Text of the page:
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Applied behavioral analysis: definition, techniques and uses

Applied behavioral analysis: definition, techniques and uses

January 25, 2023

Applied behavioral analysis, a scientific-practical procedure that it has its origin in the radical behaviorism of B. F. Skinner , has evolved a lot since pioneers like Skinner began to develop the paradigm of operant conditioning about 100 years ago.

In this article we will describe the applied behavioral analysis and its main techniques and utilities .

  • Related article: "Behaviorism: history, concepts and main authors"

Defining applied behavioral analysis

The term "applied behavioral analysis" or "applied behavior analysis" refers to a type of procedure that uses the principles and techniques of the psychology of learning to modify behavior of people who need help. More specifically, the applied behavioral analysis is based on the Skinnerian operating paradigm.

In general, it consists of substituting inappropriate behaviors for other functionally equivalent but more desirable ones. For this it is necessary to carry out in the first place functional analysis of behavior, that is, determining contingencies s between the answer, the motivation to execute it, the stimuli that precede it and the consequences that maintain it.

The concept is very close to that of behavior modification; Currently, both are frequently used interchangeably, although "applied behavioral analysis" is considered more correct because it has a broader meaning and emphasizes the relevance of functional behavior analysis.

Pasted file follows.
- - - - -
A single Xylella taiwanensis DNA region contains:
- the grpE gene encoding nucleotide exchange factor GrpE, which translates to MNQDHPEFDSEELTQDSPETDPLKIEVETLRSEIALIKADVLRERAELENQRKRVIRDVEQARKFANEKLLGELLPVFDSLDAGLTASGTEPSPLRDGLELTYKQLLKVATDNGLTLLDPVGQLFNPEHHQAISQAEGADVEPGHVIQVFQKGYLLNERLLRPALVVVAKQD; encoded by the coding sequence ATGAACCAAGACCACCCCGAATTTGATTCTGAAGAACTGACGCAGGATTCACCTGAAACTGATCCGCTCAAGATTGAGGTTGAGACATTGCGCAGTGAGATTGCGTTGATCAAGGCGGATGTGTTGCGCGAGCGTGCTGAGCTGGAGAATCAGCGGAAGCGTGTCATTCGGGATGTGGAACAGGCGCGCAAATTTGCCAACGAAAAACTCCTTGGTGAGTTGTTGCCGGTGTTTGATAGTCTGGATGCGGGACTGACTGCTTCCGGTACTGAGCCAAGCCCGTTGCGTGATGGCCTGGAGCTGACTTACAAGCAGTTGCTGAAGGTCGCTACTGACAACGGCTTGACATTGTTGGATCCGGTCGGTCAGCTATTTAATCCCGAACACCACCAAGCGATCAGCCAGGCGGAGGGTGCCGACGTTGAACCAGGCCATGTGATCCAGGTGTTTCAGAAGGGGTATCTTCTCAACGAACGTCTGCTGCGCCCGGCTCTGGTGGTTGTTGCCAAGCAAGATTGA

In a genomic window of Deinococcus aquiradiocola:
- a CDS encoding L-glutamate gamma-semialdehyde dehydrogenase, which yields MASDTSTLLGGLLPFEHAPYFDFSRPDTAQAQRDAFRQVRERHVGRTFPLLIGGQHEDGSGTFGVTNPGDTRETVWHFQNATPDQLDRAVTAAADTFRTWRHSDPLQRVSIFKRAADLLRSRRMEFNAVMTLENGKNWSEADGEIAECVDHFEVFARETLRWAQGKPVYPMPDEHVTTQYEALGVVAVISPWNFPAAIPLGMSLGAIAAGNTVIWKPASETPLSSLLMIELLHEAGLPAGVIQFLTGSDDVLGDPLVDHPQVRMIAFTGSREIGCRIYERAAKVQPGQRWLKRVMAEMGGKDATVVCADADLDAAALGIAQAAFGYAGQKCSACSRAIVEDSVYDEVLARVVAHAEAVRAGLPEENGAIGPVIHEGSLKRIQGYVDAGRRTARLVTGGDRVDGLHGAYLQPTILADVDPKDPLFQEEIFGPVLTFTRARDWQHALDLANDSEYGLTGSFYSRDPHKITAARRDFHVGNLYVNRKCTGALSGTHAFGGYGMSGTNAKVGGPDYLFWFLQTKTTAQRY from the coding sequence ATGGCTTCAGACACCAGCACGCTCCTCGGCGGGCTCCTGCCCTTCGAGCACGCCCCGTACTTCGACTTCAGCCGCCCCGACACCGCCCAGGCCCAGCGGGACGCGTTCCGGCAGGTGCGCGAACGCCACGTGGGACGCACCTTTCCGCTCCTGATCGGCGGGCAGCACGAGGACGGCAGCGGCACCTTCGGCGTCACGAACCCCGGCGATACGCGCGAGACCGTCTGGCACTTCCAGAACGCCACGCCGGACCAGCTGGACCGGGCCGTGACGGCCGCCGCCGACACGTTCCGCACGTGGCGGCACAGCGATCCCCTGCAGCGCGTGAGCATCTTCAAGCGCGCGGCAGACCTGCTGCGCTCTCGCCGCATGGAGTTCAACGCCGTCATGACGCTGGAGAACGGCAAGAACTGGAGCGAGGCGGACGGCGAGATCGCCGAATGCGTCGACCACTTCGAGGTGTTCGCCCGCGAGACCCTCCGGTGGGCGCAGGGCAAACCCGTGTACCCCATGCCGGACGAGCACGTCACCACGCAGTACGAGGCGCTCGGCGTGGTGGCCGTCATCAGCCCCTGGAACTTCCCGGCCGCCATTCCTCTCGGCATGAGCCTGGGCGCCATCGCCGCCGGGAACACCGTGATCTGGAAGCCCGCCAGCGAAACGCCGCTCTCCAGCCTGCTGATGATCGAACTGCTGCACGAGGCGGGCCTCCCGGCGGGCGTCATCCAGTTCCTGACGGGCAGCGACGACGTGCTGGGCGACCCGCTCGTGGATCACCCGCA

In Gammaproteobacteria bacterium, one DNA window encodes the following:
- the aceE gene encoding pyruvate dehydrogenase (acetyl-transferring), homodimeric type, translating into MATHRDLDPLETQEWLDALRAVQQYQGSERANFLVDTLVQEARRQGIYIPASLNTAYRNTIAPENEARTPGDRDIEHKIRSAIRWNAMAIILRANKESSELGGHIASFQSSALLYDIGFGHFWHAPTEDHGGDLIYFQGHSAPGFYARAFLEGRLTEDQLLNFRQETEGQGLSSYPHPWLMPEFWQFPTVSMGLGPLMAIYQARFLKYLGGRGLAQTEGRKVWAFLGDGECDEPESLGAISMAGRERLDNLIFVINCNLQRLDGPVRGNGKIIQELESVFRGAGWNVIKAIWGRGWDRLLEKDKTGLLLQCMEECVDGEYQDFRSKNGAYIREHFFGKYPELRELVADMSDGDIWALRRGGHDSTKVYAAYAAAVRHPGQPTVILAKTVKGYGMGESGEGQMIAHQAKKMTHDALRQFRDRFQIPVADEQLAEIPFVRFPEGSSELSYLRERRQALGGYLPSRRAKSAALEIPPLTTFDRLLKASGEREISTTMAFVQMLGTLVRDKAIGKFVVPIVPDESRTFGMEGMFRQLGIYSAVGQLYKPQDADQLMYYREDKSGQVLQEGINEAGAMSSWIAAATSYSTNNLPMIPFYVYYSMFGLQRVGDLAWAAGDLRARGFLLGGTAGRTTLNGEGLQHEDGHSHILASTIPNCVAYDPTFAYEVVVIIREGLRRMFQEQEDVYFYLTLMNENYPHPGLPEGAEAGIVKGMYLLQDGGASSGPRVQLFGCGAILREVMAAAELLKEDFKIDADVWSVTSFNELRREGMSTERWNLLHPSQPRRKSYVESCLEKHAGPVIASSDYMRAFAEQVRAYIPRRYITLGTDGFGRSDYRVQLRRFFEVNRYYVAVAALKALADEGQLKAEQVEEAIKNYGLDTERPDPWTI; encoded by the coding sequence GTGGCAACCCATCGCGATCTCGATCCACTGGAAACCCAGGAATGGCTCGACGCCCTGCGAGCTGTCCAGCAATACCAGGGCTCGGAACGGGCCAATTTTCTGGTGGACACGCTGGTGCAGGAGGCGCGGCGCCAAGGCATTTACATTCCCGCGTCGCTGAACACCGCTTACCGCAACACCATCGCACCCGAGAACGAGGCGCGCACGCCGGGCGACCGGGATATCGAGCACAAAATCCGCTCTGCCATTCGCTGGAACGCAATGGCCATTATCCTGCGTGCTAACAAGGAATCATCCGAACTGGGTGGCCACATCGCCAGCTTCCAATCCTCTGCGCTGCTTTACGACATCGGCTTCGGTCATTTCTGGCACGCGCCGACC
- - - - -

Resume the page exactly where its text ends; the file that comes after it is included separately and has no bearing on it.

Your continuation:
This discipline has been applied in a very particular way to favor the education of children with autism spectrum disorders (especially the one related to language), although it is also used in people with intellectual or physical functional diversity, with severe mental disorders or substance dependence, as well as in non-clinical or educational contexts.

Historical evolution

Burrhus Frederick Skinner developed the paradigm of operant conditioning reconceptualizing the knowledge contributed by his predecessors in behavioral orientation in the framework of radical behaviorism, which deals with behavior observable without treating hypothetical constructs, in particular the mind, as basic components.

However, unlike what many psychologists think, the operating model and radical behaviorism do not deny or ignore the importance of thoughts and other intermediary psychological variables. In fact, the most common in the functional analysis of behavior is that motivations, beliefs, expectations and other cognitive processes are included.

The behavioral analysis applied as such goes back to the 1960s . At this time, researchers and theorists from the universities of Washington and Kansas began to work systematically in this field and founded the journal "Journal of Applied Behavior Analysis", of which Skinner himself would be president until his death.